So often I see the let-down in competition. The lifter will be warming up completely disengaged from the competition- The music is blasting in their ears, thoughts are constantly focused around getting “hyped’ and staying “hyped.” For too long, the athlete is over-stimulated. Then… the headphones come out. It’s quiet. Very quiet. It’s boring. Very boring. Not enough external stimulation to keep the hype. Oh, by the way- it’s time for you to make your opening attempt.

Training without music allows for you to mentally engage yourself in your training the same way you engage yourself during competition. More specifically, engaging yourself at the MOST IMPORTANT time in competition.

This also gives you an opportunity to learn how to motivate yourself properly, without any external stimulation, and time the “hype” so that you can put it to use on the platform and not in your warm ups.

Lastly, athletes who choose to wear headphones during training are giving the coach the middle finger. It’s saying that “the environment you provide and the coaching you are giving me are not important.”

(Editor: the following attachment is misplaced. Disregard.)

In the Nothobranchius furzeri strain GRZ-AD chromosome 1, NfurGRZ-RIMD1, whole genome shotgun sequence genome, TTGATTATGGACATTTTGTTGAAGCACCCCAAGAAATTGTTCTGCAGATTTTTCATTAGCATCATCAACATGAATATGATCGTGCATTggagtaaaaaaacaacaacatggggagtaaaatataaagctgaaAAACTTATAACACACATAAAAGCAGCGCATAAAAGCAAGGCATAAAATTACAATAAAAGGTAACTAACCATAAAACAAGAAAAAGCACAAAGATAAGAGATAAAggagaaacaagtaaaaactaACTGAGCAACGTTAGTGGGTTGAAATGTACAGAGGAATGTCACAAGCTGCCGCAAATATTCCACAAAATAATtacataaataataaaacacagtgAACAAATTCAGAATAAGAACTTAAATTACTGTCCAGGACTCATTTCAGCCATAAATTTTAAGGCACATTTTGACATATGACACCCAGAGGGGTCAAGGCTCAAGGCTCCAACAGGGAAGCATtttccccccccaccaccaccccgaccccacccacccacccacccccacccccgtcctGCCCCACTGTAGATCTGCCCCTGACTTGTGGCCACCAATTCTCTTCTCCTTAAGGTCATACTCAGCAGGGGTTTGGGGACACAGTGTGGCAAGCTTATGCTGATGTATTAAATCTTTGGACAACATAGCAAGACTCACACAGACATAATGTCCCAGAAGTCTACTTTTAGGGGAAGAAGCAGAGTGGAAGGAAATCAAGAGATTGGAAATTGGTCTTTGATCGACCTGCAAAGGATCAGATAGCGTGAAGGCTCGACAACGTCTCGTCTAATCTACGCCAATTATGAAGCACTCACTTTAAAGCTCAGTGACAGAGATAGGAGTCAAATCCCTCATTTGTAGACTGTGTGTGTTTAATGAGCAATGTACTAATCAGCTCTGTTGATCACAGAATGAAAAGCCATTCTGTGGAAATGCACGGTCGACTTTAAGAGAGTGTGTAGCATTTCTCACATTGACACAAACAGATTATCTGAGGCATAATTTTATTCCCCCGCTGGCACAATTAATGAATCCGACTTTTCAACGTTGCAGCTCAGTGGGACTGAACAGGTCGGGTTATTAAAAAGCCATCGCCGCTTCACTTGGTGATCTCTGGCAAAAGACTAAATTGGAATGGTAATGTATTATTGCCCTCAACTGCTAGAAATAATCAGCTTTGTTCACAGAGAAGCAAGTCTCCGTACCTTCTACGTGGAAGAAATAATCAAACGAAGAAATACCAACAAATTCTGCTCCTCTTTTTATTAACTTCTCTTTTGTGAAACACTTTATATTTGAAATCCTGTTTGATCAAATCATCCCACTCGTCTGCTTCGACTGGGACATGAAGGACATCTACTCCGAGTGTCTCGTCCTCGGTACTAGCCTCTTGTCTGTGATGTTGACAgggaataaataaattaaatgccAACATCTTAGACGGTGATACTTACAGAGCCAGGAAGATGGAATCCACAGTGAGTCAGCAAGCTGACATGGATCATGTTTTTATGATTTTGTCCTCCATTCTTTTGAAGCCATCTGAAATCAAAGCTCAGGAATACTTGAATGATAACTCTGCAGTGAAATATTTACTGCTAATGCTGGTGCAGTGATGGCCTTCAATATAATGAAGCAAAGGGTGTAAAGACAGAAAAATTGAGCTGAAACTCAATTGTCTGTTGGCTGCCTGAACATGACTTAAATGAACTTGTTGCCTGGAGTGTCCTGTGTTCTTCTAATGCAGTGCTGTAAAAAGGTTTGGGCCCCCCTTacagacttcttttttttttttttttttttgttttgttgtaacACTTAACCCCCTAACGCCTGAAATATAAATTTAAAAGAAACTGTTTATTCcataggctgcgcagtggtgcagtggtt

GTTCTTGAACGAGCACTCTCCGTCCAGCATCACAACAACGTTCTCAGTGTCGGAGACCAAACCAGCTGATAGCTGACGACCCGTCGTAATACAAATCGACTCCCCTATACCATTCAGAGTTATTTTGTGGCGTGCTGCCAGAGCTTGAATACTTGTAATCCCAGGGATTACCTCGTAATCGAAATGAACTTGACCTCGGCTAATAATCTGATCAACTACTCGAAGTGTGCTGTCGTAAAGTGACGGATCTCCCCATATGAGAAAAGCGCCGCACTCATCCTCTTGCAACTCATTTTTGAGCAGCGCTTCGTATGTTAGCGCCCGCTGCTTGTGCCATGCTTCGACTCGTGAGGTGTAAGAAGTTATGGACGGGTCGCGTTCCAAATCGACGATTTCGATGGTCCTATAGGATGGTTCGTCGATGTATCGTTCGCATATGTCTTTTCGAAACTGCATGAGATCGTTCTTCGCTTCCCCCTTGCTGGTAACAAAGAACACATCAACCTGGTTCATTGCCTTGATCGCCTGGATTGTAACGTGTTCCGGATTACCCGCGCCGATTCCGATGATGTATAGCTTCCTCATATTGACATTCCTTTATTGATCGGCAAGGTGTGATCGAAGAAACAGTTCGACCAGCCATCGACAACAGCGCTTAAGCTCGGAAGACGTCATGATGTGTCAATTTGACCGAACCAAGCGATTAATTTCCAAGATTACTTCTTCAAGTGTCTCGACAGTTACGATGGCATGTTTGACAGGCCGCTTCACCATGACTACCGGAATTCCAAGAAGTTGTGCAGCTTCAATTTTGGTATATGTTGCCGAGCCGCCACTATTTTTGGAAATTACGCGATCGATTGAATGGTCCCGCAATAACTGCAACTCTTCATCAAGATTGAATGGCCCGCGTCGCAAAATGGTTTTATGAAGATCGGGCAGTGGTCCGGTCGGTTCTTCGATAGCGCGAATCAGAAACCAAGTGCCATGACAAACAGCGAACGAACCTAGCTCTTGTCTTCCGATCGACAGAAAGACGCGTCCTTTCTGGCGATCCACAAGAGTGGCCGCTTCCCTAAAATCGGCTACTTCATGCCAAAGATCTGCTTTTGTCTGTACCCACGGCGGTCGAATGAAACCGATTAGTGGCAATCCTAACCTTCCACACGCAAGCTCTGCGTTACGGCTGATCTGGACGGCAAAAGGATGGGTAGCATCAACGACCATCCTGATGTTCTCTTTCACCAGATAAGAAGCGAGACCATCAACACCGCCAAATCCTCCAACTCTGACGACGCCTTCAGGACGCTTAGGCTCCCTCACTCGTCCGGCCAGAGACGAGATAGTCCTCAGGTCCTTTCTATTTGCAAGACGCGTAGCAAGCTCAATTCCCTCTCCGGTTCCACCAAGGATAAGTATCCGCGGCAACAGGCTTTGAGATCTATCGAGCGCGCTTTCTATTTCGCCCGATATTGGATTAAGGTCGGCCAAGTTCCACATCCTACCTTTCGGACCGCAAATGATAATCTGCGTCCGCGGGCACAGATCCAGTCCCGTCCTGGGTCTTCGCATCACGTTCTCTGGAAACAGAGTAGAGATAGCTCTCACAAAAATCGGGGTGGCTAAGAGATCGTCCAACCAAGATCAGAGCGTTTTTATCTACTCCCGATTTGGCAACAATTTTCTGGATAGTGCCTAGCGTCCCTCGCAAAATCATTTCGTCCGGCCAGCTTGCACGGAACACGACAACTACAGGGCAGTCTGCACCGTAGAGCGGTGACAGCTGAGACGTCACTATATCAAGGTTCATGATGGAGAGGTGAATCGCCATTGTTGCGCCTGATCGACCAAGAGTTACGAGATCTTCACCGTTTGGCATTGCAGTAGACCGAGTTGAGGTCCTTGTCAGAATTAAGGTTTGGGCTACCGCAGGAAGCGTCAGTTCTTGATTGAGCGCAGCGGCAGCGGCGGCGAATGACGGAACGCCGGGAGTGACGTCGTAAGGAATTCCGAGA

Train alone sometimes

To further emphasize learning how to stimulate mental game and engage in your training, do it alone! There’s no hype, there’s no one to validate you, and it’s just you and the barbell. Instead of having someone TELL you how you’re supposed to feel and lift, you can actually FEEL it for yourself! This will help you learn how to make adjustments from lift to lift and takes the pressure off of performing while others are around.

 

Experiment with new set-ups, techniques, etc. and expect to fail when doing it

Training alone is the perfect time to experiment with new things that you otherwise wouldn’t. Why? Because you are afraid to fail in front of people! Most people would rather continue doing things incorrectly than risk embarrassing themselves by failing while focusing on performing correctly. Take advantage of your alone time and improve the connection between you and the barbell.

Make connections between drills, hang variations, etc. to the actual lifts- don’t just do them to do them.

You don’t need drills to make adjustments- Drills and variations of lifts are to give you an opportunity to experience what a particular part of the lift is supposed to feel like when it’s performed correctly, without adding confusion by increasing complexity of the lift. Drills won’t “fix” your technique unless you are purposefully carrying these over into the full lifts.